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Category: News

The Great Fire of 1901

The Great Fire of 1901

THIS DAY IN HISTORY: May 3, 2018 marks the 117th anniversary of the Great Fire of 1901.  The glow from the flames could be seen in Savannah, GA.  The fire claimed many buildings including the second Duval County courthouse.  Ironically, the first Duval County Courthouse, constructed in the 1840s, was also burned to the ground during the Civil War.  Because all real estate records were destroyed in the fire, to this day, real estate deeds in Duval County refer either to “the current public records of Duval County, Florida” or, if the records predate the fire, “the former public records of Duval County, Florida.” It is the only county in Florida for which that is the case.   Learn more about the history of Duval County’s courthouses and the Great Fire of 1901.

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Shareholder, John D. Osgathorpe, Presents At 2018 ALFA International Client Seminar

Successful litigation requires in-house and outside counsel to be synergistic teammates.  Yet because of their nature and “nurturing,” often litigators’ collaborative skills need some rehabilitation to excel as team members instead of operating as a thrown together team of all-stars. Shareholder John Osgathorpe joined ALFA International friends Ashley Kisner (Strasburger & Price), Cate Huff (Gentry Locke), Tamera deWild (O’Reilly Automotive) and Eric Cotton (DDR) to present at the 2018 ALFA International Seminar on Collaboration: Challenges, Benefits and Best Practices.  

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Construction Defect Claim Statute of Repose (HB 377) Clarified

Construction Defect Claim Statute of Repose (HB 377) Clarified

On June 14, 2017, Governor Rick Scott signed HB 377, making it law effective July 31, 2017. HB 377 relates to the 10-year statute of repose relative to construction defect claims. The statute repose is the absolute bar precluding claims for construction defects on projects 10-years-old or older. Specifically, Fla. Stat. §95.11(3)(c) states that, regardless of the latency of a defect, no claim for construction defects can be asserted if brought beyond ten (10) years of the latest of actual possession by the owner, issuance of a certificate of occupancy, abandonment of construction, or completion of the contract. “Completion of the contract” had, for many years, gone undefined and was the subject of much litigation and arguably opened the construction industry to claims beyond the ten (10) year statute of repose. Then, in 2015, a Florida Court in Cypress Fairway Condominium v. Bergeron Construction Co., Inc., 164 So.3d 706 (Fla. 5th DCA 2015) defined “completion of the contract” as the date the owner issued final payment. But what happens in cases where the owner endlessly negotiates final payment, refuses to make the final payment, or cannot make final payment? Arguably, the statute of repose would lag on and on to the detriment of the contractor in those circumstances. The Cypress Condominium case would also arguably allow unscrupulous owners to intentionally withhold final payment simply to extend the statute of repose on any potential defect claims.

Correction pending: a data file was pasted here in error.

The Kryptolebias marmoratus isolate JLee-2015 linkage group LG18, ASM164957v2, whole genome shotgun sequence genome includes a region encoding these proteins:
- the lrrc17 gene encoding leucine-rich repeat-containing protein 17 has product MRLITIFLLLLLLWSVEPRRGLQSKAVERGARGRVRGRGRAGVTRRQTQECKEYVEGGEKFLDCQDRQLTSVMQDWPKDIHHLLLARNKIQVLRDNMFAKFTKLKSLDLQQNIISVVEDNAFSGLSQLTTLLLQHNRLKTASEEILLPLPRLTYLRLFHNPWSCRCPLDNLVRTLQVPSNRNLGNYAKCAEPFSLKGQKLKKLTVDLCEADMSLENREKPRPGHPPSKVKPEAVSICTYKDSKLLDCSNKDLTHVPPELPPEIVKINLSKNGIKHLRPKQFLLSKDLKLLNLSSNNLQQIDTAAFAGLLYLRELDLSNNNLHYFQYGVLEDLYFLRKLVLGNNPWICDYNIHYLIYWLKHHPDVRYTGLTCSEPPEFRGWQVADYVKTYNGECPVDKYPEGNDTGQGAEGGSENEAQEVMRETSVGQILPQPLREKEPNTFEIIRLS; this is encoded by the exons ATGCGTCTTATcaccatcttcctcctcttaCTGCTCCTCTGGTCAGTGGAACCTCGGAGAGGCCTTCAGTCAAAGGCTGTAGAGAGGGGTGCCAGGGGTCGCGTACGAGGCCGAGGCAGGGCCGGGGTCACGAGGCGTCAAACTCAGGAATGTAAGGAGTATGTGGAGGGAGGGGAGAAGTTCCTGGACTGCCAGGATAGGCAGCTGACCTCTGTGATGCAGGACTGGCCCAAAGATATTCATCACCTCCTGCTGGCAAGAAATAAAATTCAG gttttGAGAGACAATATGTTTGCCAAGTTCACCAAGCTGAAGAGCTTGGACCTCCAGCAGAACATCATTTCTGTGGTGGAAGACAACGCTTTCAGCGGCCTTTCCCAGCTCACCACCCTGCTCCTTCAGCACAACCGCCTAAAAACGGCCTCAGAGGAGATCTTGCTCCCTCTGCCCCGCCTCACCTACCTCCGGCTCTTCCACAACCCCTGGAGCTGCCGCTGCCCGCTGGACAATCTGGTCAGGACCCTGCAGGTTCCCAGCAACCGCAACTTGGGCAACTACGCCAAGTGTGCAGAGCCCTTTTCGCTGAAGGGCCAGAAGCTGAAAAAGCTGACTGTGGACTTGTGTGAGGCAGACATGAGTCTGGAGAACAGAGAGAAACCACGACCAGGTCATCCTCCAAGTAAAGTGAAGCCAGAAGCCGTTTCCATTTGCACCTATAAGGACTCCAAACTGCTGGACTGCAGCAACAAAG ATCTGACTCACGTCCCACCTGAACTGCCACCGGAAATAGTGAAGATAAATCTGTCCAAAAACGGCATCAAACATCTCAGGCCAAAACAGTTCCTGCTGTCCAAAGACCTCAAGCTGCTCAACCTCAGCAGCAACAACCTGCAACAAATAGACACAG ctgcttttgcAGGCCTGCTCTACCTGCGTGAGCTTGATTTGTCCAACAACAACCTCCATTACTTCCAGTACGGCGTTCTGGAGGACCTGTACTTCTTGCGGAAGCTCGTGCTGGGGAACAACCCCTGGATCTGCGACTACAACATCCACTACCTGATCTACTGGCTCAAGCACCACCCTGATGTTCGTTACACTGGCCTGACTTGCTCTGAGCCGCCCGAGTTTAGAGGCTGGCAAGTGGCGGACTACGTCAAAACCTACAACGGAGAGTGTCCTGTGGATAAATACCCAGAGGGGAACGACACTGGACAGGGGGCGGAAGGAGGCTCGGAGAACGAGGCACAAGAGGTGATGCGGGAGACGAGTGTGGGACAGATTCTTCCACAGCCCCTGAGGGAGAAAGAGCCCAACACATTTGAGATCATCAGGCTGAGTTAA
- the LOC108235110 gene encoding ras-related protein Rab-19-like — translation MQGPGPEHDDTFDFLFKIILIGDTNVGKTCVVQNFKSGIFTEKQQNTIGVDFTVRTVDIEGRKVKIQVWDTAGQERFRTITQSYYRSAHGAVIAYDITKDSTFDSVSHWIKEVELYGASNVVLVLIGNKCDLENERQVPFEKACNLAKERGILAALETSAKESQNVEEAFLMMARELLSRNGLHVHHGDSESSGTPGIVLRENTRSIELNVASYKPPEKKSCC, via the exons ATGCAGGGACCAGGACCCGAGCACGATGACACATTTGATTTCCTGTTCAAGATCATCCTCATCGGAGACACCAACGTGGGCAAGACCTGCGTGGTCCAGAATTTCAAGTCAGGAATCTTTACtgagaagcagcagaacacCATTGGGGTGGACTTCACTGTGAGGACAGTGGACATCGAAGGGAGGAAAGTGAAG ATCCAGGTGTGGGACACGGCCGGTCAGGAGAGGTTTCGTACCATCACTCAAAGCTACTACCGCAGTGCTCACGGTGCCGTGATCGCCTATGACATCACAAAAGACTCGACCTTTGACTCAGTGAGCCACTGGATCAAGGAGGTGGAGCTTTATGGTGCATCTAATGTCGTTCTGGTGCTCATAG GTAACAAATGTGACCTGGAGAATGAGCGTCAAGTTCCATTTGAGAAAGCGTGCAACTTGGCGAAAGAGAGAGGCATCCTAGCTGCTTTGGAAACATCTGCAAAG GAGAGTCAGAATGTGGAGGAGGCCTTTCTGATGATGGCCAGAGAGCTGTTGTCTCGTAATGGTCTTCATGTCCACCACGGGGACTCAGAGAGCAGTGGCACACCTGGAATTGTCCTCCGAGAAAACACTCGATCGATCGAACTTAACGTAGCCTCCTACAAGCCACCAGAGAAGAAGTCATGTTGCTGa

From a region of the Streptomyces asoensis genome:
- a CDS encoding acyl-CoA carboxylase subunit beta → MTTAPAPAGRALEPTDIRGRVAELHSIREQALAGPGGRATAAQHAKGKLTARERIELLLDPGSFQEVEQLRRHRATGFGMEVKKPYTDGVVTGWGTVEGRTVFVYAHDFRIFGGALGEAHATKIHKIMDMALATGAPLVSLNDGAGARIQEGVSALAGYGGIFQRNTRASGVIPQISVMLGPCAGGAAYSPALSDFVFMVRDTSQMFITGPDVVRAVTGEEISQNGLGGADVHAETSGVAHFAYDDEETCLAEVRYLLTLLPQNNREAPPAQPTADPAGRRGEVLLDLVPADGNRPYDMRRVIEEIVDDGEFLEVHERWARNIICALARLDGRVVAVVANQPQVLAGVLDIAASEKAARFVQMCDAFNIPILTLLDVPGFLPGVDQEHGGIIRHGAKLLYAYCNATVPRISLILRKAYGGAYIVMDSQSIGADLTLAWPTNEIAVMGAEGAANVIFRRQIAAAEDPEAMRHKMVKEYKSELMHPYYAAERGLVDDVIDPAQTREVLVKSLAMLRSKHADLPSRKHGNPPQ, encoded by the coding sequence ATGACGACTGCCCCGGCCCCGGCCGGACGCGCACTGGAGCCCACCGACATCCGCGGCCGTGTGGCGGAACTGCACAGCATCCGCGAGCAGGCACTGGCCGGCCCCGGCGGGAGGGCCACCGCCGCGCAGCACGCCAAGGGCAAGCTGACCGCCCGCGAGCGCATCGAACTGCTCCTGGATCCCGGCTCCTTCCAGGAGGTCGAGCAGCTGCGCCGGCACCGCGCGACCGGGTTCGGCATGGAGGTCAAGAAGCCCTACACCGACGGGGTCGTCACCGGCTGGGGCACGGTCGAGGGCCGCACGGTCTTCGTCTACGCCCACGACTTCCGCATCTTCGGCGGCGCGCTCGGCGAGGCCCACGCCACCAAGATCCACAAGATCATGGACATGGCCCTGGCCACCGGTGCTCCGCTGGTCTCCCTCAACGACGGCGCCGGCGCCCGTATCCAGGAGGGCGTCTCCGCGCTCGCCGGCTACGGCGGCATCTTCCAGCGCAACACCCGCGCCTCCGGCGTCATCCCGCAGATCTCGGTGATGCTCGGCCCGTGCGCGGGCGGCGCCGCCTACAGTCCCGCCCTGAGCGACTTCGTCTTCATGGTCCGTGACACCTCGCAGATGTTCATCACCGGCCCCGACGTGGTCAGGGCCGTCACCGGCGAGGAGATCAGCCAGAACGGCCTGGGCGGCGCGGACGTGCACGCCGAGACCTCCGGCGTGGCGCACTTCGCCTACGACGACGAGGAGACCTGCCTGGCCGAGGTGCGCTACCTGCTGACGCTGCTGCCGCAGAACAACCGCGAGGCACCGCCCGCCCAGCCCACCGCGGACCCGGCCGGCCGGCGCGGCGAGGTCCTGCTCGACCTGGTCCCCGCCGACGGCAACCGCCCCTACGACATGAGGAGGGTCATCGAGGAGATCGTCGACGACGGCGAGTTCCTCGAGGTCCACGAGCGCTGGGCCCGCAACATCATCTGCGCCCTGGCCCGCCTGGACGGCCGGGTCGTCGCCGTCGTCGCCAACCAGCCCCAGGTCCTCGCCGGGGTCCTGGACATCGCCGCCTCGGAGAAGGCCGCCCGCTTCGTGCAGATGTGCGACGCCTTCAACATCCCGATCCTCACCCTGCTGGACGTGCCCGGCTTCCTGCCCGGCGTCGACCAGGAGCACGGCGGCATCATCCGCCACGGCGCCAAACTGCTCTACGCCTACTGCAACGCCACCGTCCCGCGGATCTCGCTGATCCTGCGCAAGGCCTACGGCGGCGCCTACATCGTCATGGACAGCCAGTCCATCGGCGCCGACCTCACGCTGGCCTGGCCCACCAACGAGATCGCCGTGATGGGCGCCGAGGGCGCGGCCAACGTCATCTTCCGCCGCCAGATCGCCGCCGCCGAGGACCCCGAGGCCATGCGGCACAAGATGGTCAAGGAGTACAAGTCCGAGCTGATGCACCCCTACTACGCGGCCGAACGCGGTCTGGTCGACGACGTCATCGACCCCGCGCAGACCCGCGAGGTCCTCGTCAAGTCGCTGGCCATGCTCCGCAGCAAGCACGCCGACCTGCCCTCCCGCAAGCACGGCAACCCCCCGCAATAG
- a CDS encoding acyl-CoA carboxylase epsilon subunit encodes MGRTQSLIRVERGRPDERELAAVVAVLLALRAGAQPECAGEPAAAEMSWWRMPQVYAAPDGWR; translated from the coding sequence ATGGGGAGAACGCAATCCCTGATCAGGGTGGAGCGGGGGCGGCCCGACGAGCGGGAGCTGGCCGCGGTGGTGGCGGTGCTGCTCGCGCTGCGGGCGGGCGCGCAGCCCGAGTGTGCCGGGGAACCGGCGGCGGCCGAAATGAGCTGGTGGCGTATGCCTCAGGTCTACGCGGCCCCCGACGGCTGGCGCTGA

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The Slavin Defense’s Application to a Contractor’s Claims Against Its Subcontractors

The Slavin Defense’s Application to a Contractor’s Claims Against Its Subcontractors

Oftentimes, subcontractors raise the so-called Slavin Doctrine as an affirmative defense to third-party indemnity claims brought by general contractors in construction defect matters. Under the Slavin Doctrine, a contractor cannot be held liable for injuries sustained by third parties when the injuries occur after the contractor completed its work, the owner of the property accepted the contractor’s work, and the defects causing the injury were patent.1 Typically, subcontractors argue the Slavin Doctrine excuses a defective construction claim if the evidence concludes 1) a third party claims injury or damages after the work is complete, 2) the property owner accepted the contractor’s work, and 3) the defect causing the injury was apparent, or patent. For example, the Slavin Defense might be raised by a general contractor in response to a condominium association’s claim that the windows suffer from condensation and require repair or replacement, if it can be shown the developer accepted the windows and approved their installation, the contractor completed the work, and the condensation issue is apparent. However, oftentimes subcontractors, too, assert the defense against the general contractor that is seeking indemnity due to an owner’s claims of defective construction, arguing the elements of the defense are met and, therefore, the subcontractor is absolved of the claims brought by the general contractor.

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